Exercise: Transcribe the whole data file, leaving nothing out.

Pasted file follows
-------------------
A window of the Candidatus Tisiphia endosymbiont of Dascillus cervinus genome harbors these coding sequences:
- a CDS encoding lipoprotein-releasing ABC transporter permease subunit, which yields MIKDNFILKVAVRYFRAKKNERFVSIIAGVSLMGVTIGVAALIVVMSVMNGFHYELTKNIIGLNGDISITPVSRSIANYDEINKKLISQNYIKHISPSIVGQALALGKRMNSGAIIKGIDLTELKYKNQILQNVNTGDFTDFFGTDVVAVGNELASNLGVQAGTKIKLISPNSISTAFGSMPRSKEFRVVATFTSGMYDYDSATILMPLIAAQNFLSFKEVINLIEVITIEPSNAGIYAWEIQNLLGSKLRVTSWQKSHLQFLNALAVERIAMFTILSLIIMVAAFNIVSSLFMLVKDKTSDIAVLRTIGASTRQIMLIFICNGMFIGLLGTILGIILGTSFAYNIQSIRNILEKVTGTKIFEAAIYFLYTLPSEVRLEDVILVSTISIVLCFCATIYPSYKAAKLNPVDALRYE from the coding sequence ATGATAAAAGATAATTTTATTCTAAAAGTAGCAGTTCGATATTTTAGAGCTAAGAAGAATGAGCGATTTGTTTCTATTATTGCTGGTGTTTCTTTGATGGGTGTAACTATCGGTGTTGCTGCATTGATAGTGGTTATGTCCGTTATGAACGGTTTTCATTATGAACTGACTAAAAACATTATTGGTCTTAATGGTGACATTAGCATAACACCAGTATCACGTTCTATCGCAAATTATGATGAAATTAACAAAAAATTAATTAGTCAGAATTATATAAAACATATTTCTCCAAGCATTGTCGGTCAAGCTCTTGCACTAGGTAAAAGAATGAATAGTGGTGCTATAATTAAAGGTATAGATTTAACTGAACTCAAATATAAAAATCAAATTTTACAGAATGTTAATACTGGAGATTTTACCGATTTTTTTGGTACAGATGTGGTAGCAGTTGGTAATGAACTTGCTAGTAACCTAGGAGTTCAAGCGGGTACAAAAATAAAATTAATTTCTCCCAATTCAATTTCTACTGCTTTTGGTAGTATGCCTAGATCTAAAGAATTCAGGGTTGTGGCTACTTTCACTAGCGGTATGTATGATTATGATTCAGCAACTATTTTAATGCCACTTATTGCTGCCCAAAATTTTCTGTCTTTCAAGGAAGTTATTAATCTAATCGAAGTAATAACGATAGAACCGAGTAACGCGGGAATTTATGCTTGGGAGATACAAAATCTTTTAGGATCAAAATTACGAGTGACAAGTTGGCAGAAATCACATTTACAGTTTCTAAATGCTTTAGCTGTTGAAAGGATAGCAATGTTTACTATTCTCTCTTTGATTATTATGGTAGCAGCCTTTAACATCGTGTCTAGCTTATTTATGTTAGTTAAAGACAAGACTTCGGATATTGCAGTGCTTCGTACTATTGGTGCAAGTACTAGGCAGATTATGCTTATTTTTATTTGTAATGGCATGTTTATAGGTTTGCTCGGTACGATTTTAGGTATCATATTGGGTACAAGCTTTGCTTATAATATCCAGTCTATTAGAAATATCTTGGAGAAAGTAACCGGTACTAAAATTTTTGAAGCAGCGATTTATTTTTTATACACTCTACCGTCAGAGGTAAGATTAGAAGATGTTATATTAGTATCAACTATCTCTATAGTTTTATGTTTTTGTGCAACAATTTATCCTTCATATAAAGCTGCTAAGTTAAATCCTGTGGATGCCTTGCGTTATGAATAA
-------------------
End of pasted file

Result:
A window of the Candidatus Tisiphia endosymbiont of Dascillus cervinus genome harbors these coding sequences:
- a CDS encoding lipoprotein-releasing ABC transporter permease subunit, which yields MIKDNFILKVAVRYFRAKKNERFVSIIAGVSLMGVTIGVAALIVVMSVMNGFHYELTKNIIGLNGDISITPVSRSIANYDEINKKLISQNYIKHISPSIVGQALALGKRMNSGAIIKGIDLTELKYKNQILQNVNTGDFTDFFGTDVVAVGNELASNLGVQAGTKIKLISPNSISTAFGSMPRSKEFRVVATFTSGMYDYDSATILMPLIAAQNFLSFKEVINLIEVITIEPSNAGIYAWEIQNLLGSKLRVTSWQKSHLQFLNALAVERIAMFTILSLIIMVAAFNIVSSLFMLVKDKTSDIAVLRTIGASTRQIMLIFICNGMFIGLLGTILGIILGTSFAYNIQSIRNILEKVTGTKIFEAAIYFLYTLPSEVRLEDVILVSTISIVLCFCATIYPSYKAAKLNPVDALRYE from the coding sequence ATGATAAAAGATAATTTTATTCTAAAAGTAGCAGTTCGATATTTTAGAGCTAAGAAGAATGAGCGATTTGTTTCTATTATTGCTGGTGTTTCTTTGATGGGTGTAACTATCGGTGTTGCTGCATTGATAGTGGTTATGTCCGTTATGAACGGTTTTCATTATGAACTGACTAAAAACATTATTGGTCTTAATGGTGACATTAGCATAACACCAGTATCACGTTCTATCGCAAATTATGATGAAATTAACAAAAAATTAATTAGTCAGAATTATATAAAACATATTTCTCCAAGCATTGTCGGTCAAGCTCTTGCACTAGGTAAAAGAATGAATAGTGGTGCTATAATTAAAGGTATAGATTTAACTGAACTCAAATATAAAAATCAAATTTTACAGAATGTTAATACTGGAGATTTTACCGATTTTTTTGGTACAGATGTGGTAGCAGTTGGTAATGAACTTGCTAGTAACCTAGGAGTTCAAGCGGGTACAAAAATAAAATTAATTTCTCCCAATTCAATTTCTACTGCTTTTGGTAGTATGCCTAGATCTAAAGAATTCAGGGTTGTGGCTACTTTCACTAGCGGTATGTATGATTATGATTCAGCAACTATTTTAATGCCACTTATTGCTGCCCAAAATTTTCTGTCTTTCAAGGAAGTTATTAATCTAATCGAAGTAATAACGATAGAACCGAGTAACGCGGGAATTTATGCTTGGGAGATACAAAATCTTTTAGGATCAAAATTACGAGTGACAAGTTGGCAGAAATCACATTTACAGTTTCTAAATGCTTTAGCTGTTGAAAGGATAGCAATGTTTACTATTCTCTCTTTGATTATTATGGTAGCAGCCTTTAACATCGTGTCTAGCTTATTTATGTTAGTTAAAGACAAGACTTCGGATATTGCAGTGCTTCGTACTATTGGTGCAAGTACTAGGCAGATTATGCTTATTTTTATTTGTAATGGCATGTTTATAGGTTTGCTCGGTACGATTTTAGGTATCATATTGGGTACAAGCTTTGCTTATAATATCCAGTCTATTAGAAATATCTTGGAGAAAGTAACCGGTACTAAAATTTTTGAAGCAGCGATTTATTTTTTATACACTCTACCGTCAGAGGTAAGATTAGAAGATGTTATATTAGTATCAACTATCTCTATAGTTTTATGTTTTTGTGCAACAATTTATCCTTCATATAAAGCTGCTAAGTTAAATCCTGTGGATGCCTTGCGTTATGAATAA